The correct answers for the Quiz are in green text.
What factors control the rate of a jumpers spin about the bar?
How much you throw your arms toward the bar on takeoff.
Your curve radius and running speed.
Your lean angle at plant, your lean angle at takeoff, and how long you are on your takeoff foot during the takeoff drive.
How much you arch toward the bar during your takeoff.
If you chose answer 3, congratulations! If you subtract your bank angle at takeoff from your bank angle at plant, you get the angle through which you rotated during your takeoff drive. Divide that by the time your takeoff foot was on the ground and you get the average rotation rate during the takeoff drive. This is approximately the rotation rate at takeoff.
If you chose answer 2, You had it partly correct. Your curve radius and running speed combine to give you your bank angle.
How many strides should you take in your curve?
2 or 3 strides.
3 or 4 strides.
The number of strides in your curve depends on your curve radius and may be a fractional number like 3 1/4.
Half of your total number of strides.
If you chose answer 3, congratulations! Your curve radius controls your angle of bank at plant, which is one of the things that controls your rate of spin about the bar. Since you must carefully control this rate of spin, you must also carefully control your curve radius.
If you chose 1,2, or 4, you would be starting your curve "on" a specific stride. Starting your curve on a specific stride limits your choices of curve radius, or forces you to run a complex curve.
What causes the jumper to cross the bar and land in the pit?
The jumper must developed enough centrifugal force during the
takeoff to throw himself/herself over the bar.
The jumper's horizontal velocity that is left over after takeoff.
The jumper has to leave the ground with his/her body angled toward the bar.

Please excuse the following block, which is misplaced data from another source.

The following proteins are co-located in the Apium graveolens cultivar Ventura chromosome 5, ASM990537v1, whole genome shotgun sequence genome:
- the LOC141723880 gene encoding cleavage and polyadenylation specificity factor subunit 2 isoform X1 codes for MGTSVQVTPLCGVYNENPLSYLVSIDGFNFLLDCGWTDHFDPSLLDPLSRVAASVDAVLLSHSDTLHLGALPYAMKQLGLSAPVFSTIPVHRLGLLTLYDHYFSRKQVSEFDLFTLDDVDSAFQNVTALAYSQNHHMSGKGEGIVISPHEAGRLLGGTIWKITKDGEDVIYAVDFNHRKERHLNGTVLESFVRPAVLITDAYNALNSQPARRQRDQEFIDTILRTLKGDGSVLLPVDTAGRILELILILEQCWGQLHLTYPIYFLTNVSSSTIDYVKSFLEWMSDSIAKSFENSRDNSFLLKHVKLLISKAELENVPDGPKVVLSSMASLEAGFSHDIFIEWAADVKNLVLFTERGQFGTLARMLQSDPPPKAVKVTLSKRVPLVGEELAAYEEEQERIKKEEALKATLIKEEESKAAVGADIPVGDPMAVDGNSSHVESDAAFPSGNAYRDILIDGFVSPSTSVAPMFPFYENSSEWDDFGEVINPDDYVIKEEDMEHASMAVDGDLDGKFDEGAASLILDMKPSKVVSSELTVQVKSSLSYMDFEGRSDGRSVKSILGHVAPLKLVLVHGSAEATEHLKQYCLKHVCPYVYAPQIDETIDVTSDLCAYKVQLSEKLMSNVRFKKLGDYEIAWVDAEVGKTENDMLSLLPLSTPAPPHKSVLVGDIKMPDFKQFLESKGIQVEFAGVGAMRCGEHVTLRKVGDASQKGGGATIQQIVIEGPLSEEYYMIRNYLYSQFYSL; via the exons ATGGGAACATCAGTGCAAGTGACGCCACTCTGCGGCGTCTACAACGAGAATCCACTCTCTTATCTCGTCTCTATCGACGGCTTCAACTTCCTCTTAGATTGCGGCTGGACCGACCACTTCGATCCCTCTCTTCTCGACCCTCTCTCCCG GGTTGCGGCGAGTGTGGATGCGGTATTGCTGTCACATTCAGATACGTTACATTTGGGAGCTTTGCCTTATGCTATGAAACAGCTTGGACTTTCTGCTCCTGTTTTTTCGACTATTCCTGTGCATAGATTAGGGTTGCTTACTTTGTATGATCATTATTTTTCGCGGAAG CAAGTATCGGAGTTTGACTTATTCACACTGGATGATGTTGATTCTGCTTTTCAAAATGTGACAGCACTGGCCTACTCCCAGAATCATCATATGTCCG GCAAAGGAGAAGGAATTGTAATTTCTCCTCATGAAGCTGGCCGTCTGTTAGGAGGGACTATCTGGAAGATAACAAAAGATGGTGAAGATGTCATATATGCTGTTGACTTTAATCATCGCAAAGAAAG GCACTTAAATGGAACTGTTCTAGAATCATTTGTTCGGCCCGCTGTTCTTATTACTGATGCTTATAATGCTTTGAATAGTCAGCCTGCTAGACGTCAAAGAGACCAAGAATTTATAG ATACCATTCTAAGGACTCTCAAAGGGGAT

The jumper must drive the arm closest to the bar over the bar.
If you chose answer 2, congratulations! The jumper's residual horizontal velocity should be used to carry him/her across the bar and into the pit horizontally.
If you chose answer 1, you have a basic misunderstanding about the physics of a body moving along a curved path. When you are moving along a curved path, as you would riding in a car that is turning, you feel as if there is a force pushing you toward the outside of the curve. What is really happening is that, in order to stay in your seat, you are exerting a force on the car in the direction of the center of the curve it is traveling. If the car door is open, and you let go of your seat, you will continue traveling in whatever direction you were going when you let go. At first it will appear to you that you have been thrown out of the car in a direction that is 90 degrees to the direction the car is traveling. However when viewed from the top the truth is revealed. Click FIGURE 1 in the right sidebar of this page to see a demonstration of what really happens. And don't feel bad that you didn't understand what is really happening. The idea for this answer came from a paper on high jumping written by one of the "top dogs" in US high jump coaching.
Answer 3 is wrong because taking off angled toward the bar wastes energy and makes it difficult to develop the rotation about the bar that is needed to keep your feet from knocking the bar off on the way down to the pit.
Answer 4 is also wrong because having your arm out over the bar during the takeoff absorbs some of the energy from the jump.
FIGURE 1 Click on the image to see the animation.
Imagine that you are in a car that is driving in a circle. The string represents how you are hanging on to your seat. When the string breaks, watch which direction the ball goes. It continues in the same direction it was going (arrow A). It is not "thrown out" by centrifugal force. If it were, it would have gone in the direction of arrow B.